Due to the cold weather and the multiple layers, I haven't looked at the watch during the run. From the manual you can change what information is visible on the fly. I should say, when you start with GPS you have two options, 'GPS' or 'Indoors', the latter doesn't turn on the GPS feature and you just have a regular timer. When the run is over, simply press the lime green button again and you are done. Pressing another button will get you to scroll through the information. You can read, your start and stop time, distance, calories burned, average pace, max pace, average speed, max speed and you can get the time for each lap. In my case, a lap is every kilometer. You can review each lap to learn the time and pace per lap. This can be handy when you go back to review.

At the Soleus site, you can download the sync software, which allows you to download the information from each run. When it's up on your computer, you can send the information from the watch, and if you wish, delete once downloaded. You plug the watch in, start the software and you will see the word 'Link' on the screen. When that happens, simply click on the computer screen the 'download' button and the information is on your computer.

What one has, is the pertinent information, start time, stop, distance, time, pace, speed and lap information. You can review your run to each second of the run. If you stopped or had a walk, you can do the calculations. There is also a map feature, so you can check your route. One more feature, you can download the file as a either a .TCX or a .GPX. You can then upload the information to whatever fitness program, such as Although any site that you can upload the .gpx file to, you can do the same. By the way, I'm Paul28922440 on Mapmyrun. We can follow each other.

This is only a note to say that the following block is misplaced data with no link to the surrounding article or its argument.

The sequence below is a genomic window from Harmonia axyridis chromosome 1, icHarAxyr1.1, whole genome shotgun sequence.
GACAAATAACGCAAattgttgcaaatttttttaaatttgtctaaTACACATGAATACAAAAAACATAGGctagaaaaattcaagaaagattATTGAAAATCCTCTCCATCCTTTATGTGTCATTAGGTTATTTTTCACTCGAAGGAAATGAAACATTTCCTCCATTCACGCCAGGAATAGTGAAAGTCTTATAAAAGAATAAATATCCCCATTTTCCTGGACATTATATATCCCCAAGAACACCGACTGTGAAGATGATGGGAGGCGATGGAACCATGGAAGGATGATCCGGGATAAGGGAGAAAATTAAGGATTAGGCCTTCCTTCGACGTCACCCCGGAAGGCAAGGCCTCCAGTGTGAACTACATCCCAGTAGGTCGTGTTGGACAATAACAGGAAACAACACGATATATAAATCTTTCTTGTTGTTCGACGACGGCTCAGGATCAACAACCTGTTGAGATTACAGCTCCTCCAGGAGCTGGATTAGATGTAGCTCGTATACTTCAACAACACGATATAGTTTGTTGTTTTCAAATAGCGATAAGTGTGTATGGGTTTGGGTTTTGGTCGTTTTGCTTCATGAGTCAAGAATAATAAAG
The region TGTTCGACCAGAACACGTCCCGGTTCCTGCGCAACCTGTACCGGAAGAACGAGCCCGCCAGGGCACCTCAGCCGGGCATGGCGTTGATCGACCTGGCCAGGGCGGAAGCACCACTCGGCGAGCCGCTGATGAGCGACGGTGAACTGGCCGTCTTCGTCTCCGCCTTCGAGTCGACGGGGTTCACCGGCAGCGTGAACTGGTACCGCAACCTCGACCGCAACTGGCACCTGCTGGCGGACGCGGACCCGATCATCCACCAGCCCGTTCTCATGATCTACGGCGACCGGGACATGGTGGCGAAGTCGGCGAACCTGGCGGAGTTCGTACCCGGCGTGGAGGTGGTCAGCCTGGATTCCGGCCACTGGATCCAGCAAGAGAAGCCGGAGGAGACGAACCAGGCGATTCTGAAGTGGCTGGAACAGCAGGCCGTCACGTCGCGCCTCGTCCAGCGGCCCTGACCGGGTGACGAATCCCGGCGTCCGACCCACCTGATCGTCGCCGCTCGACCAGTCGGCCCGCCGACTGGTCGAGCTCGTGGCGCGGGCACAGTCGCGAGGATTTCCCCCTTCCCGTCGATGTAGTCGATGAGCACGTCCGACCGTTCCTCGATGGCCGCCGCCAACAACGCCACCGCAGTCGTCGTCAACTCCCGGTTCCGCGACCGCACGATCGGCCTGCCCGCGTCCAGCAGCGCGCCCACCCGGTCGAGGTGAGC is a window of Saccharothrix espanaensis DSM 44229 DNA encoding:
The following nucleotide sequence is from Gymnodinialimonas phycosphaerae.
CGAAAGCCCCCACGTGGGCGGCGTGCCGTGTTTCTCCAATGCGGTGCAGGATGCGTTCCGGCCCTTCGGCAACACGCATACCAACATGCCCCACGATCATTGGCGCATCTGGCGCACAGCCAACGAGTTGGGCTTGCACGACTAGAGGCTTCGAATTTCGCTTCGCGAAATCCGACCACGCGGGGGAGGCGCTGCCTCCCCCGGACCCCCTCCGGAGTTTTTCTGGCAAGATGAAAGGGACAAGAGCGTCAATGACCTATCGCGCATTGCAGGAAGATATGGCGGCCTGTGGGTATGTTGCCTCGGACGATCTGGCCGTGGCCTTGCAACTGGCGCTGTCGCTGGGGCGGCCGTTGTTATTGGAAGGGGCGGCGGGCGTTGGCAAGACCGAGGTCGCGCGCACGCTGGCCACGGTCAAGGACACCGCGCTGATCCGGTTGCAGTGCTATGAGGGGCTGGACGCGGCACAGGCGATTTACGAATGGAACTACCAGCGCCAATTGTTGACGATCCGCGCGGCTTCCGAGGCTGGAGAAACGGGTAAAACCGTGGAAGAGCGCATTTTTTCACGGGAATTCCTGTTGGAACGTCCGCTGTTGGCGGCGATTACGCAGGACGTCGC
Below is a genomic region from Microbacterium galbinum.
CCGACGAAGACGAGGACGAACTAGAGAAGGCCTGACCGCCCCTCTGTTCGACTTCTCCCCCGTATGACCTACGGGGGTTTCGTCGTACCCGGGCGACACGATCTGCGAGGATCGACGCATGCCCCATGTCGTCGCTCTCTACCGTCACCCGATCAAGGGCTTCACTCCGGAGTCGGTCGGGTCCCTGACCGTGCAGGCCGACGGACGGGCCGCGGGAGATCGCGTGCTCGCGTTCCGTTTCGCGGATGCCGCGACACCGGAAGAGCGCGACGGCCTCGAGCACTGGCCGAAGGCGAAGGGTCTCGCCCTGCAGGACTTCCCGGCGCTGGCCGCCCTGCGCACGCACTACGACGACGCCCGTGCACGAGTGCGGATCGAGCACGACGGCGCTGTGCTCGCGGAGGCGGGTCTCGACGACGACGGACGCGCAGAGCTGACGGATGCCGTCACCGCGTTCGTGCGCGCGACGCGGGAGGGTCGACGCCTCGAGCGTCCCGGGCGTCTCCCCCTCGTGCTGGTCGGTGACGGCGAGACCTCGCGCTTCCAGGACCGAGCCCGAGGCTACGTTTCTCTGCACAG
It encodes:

So far, I'm very satisfied with the watch. It functions well and is very accurate with distance and time. As I have said, it's a bit larger then standard watch, not much more. It looks good, feels good and functions well. The battery holds a charge for a reasonable time, it seems after an hour run, to lose about 20% of power. Since I'm usually uploading the information quickly to the computer, it's just as easy once that's complete to leave the watch attached and let it power up. The syncing cable can be temperamental at times, but I suspect after a time it will become second nature to click it in place. With the fact I can also plug it into an outlet, rather then always charge through the computer, makes it easier. I know some may think, it's another cable I've got to worry about, well, I suppose get over the fact. It is water resistant, but I don't plan to use it in the shower or bath.

The price was right and while it doesn't have a heart rate monitor feature, personally I can either take that or leave that, should I need my heart rate it's fingers to the neck and count for 15 seconds. For a person starting out with a GPS watch, it is a good introduction to the type of watches out there. Perhaps it doesn't have the same features as a watch costing hundreds more, but that applies to anything anyways. I can see it being an important part of my running gear, as it will be just a regular feature on my wrist.

Saturday, January 10, 2015

Winter Running: the Good and the Bad